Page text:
My fishmonger told me they would not get herring in again. Apparently, I was the only person who bought it. I don’t eat roughy because it is a listed species in Australia (my home) but apparently not here. I don’t eat a lot of fish, though I loves me some sashimi. I eat a lot more crab, shrimp, steamer clams, and scallops than fish.

  • WarPig

    I use bay, but for some reason of mental impairment I have a bad habit of forgetting to buy new bay leaves. Hence attempted substitution. I consider bay necessary with wild rabbit or venison and in stews and some soups. Occasionally, however, I get the ingredients together and when it come to “adding one bay leaf” I look and find I have none. On the other hand, I manage to keep baldo leaves in stock and for some reason they sell well enough here in Ohio that the USAF commissary in Dayton has them in their Mexican ethnic aisle.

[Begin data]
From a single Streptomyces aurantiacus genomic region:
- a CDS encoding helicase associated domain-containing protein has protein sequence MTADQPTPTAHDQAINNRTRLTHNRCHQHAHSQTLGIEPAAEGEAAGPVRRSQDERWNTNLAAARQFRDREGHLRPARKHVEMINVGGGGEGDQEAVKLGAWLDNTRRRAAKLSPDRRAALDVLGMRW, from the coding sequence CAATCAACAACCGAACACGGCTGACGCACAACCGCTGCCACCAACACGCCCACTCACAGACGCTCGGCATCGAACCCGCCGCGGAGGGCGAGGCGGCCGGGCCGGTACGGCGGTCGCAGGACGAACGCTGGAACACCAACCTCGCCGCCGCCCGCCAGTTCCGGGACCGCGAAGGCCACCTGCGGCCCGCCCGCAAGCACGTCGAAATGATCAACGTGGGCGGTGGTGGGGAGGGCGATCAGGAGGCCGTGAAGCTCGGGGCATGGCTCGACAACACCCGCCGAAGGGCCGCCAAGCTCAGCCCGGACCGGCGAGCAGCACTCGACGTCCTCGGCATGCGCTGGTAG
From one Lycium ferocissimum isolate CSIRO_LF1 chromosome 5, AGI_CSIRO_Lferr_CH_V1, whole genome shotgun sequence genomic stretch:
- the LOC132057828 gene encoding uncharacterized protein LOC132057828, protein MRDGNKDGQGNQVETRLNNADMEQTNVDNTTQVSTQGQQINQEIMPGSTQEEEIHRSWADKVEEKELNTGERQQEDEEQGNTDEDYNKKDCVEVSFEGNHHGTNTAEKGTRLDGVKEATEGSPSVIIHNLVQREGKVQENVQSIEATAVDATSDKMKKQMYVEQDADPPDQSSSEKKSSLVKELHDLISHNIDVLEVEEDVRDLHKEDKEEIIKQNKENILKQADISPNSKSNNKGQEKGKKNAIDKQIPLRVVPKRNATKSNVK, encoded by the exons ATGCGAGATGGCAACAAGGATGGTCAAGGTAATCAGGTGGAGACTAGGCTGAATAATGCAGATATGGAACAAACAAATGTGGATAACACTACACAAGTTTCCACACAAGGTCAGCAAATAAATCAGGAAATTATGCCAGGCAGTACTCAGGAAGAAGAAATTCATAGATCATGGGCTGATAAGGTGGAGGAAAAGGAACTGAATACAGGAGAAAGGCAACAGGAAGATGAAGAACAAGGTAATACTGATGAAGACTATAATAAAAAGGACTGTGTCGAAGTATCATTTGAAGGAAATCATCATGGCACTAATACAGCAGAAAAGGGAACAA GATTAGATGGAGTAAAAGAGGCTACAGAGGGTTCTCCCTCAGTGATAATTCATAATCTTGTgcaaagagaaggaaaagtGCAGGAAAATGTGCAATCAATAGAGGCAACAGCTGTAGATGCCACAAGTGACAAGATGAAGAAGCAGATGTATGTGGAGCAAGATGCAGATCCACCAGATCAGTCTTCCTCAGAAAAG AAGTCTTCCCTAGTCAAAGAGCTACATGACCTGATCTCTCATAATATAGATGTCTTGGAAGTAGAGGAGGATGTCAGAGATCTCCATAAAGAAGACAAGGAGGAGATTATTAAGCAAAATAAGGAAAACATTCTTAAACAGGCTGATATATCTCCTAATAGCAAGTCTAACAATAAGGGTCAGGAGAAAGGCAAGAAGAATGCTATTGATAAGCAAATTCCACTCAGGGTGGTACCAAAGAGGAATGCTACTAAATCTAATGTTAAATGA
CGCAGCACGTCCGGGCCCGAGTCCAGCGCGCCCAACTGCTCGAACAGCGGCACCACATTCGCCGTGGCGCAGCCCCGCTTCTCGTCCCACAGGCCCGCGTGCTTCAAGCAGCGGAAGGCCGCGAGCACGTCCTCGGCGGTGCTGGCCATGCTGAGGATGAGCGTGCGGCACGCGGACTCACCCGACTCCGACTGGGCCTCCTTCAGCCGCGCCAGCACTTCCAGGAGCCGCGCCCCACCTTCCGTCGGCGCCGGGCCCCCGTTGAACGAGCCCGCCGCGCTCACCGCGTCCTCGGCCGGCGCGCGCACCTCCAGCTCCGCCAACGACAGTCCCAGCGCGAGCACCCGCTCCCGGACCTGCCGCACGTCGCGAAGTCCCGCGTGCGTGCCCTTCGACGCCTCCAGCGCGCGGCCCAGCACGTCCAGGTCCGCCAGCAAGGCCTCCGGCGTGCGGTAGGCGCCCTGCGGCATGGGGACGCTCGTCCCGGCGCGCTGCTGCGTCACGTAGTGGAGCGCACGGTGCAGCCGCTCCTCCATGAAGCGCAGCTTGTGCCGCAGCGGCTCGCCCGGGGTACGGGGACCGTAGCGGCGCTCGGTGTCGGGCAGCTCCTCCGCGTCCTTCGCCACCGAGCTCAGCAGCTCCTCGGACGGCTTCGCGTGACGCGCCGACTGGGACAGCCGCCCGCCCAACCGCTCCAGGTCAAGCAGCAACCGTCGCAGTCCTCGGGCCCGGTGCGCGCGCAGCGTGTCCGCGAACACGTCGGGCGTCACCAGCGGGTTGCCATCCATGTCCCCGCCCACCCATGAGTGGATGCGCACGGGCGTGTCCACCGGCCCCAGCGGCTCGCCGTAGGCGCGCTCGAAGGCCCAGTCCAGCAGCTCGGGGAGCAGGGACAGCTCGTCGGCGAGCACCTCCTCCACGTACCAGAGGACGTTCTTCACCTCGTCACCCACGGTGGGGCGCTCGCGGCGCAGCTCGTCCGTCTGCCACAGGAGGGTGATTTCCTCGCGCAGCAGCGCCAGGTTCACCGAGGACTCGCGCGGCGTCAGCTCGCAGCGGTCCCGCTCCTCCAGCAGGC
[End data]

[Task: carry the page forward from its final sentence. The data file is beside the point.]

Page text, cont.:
Maybe if BAY and the same number of letters as BALDO I could remember to buy it when running low. ;-)

  • Muzhik

    Daniel, I strongly suspect herring is a listed fish in Australia (but you eat ‘roos) for the same reason we Yanks eat herring but ‘roos are treyf. (Maybe not really, but you know what I mean. Kinda like eating Bambi’s mother, which is REALLY easy to do after she and her mates have devastated your corn crop and caused you to total your auto when you hit one of them.)

  • @Muzhik: Actually, I meant orange roughy is a listed species, due to overfishing. And weirdly, I’ve only eaten roo in the USA. Can’t say I recommend it much, either. Give me Bambi anytime.